Who says fried Frito pie and art don’t go together?

Foursquare perks

We adore our visitors and we enjoy connecting with them through Facebook, Twitter, Uncrated, and Foursquare. It is a great way for us to hear directly from you, like on Ask a Curator Day on Twitter, and now, we want YOU to help us pick our special on Foursquare.

Specials can be for the Mayor (the person with the most amount of check-ins at one location, for more info click here), a certain number of total check-ins, and maybe even for a particular badge.

We will accept suggestions for a week on Facebook, Twitter, and our blog, and then we will let you vote on the top four suggestions. It needs to be something special since it is a special, but it also has to adhere to a few guidelines. We encourage you to use your creativity when coming up with specials, but we request that you keep in mind our social media guidelines. Also, we won’t be able to include requests like hanging your art in the Museum galleries or behind-the-scenes passes to our art storage in the running for the special. Some examples of things we would be able to do are discounted admission for certain badge holders (the Warhol badge is pretty cool), discounts at the store after a certain number of check-ins, and Sneak Peeks for the Mayor.

We can’t wait to hear what you come up with!

From Idea to Exhibition

There are few moments in a curator’s career more thrilling than the realization of a major exhibition project. While more modest exhibitions may take months of development, others require curators to commit years of their professional lives to researching the topic, seeking loans of works of art, and bringing together the necessary participants and funding to craft a touring exhibition and a substantial scholarly catalogue.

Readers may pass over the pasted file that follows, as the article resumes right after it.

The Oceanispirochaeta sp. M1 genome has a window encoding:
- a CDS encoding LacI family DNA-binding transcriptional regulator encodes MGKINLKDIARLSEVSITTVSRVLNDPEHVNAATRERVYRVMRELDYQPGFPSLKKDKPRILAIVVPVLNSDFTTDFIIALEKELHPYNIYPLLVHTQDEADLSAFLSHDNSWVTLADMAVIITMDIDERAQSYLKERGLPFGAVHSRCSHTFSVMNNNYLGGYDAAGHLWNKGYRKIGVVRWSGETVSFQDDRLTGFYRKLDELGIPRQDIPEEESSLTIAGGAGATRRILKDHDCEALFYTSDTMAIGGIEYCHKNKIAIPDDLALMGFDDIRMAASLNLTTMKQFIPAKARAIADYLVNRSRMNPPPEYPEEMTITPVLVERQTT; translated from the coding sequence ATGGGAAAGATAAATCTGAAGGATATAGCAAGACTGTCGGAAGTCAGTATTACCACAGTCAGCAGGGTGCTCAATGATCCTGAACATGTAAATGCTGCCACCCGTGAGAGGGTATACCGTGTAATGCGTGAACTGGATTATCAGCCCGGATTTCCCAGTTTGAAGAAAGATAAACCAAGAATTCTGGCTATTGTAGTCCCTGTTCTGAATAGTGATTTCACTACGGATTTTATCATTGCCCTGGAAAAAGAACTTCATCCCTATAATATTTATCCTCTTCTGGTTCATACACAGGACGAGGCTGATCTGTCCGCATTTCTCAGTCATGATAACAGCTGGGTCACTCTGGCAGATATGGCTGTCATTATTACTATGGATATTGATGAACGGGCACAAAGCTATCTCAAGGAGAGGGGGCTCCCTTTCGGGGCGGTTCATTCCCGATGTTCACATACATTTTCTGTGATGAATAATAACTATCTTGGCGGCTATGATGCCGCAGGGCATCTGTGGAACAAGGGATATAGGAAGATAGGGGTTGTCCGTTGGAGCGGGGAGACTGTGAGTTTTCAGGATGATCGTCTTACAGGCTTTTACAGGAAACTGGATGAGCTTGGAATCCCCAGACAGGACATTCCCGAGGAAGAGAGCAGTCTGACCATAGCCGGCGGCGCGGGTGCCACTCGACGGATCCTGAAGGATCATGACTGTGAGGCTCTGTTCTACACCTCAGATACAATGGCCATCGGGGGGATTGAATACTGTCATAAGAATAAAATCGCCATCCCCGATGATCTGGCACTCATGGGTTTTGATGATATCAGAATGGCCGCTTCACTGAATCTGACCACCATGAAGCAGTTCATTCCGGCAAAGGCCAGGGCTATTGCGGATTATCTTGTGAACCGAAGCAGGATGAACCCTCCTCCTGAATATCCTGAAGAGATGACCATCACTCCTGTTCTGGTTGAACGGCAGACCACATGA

Following my organization of the DMA’s last major decorative arts exhibition, Modernism in American Silver: 20th-Century Design, in 2005, I began work in earnest on a topic that I had considered years earlier, that of the work of one of the leading figures of the American Arts and Crafts movement, Gustav Stickley (1858-1942). In recent decades, Stickley’s name had become nearly synonymous with the boldly functional Craftsman furniture more broadly known as “Mission furniture” (a term that he despised), and examples of his factory’s works had been included in major Arts and Crafts survey exhibitions in New York, Boston, Los Angeles, and elsewhere. Given this, I found it curious that no museum had yet undertaken a monographic study of Stickley’s production for a major touring exhibition. As I later discovered, some colleagues had pondered the topic but for various reasons were unable to pursue it. It was, for me, and for the DMA, an opportunity to forge another strong link between the Museum’s development of its 20th-century decorative arts and design collections and an exhibition idea that seemed to resonate with possibilities. Stickley, as an orchestrator of design and a proselytizer for the simple life – he even published a magazine, The Craftsman, to promote his progressive ideas – was far more than an owner of a furniture factory. In the first decade of the 20th century, he sought to change the way Americans thought about the home, machine-made goods, craft, and, ultimately, their lifestyle. The subject was about not only furniture as design but the very art of how one could, or in Stickley’s mind, should, live.

An appointment in Manhattan provided me with an opportunity to walk by Stickley’s Craftsman Building, which still stands right off of 5th Avenue and 38th Street (it’s now a restaurant and offices). He leased the entire 12-story structure in 1913 and used it as a headquarters and a department store. Furniture, garden supplies, household equipment, rugs, and a host of goods were sold here; there was even a “Craftsman Restaurant” on the top floor. What exactly was in a Craftsman fruit cocktail anyway?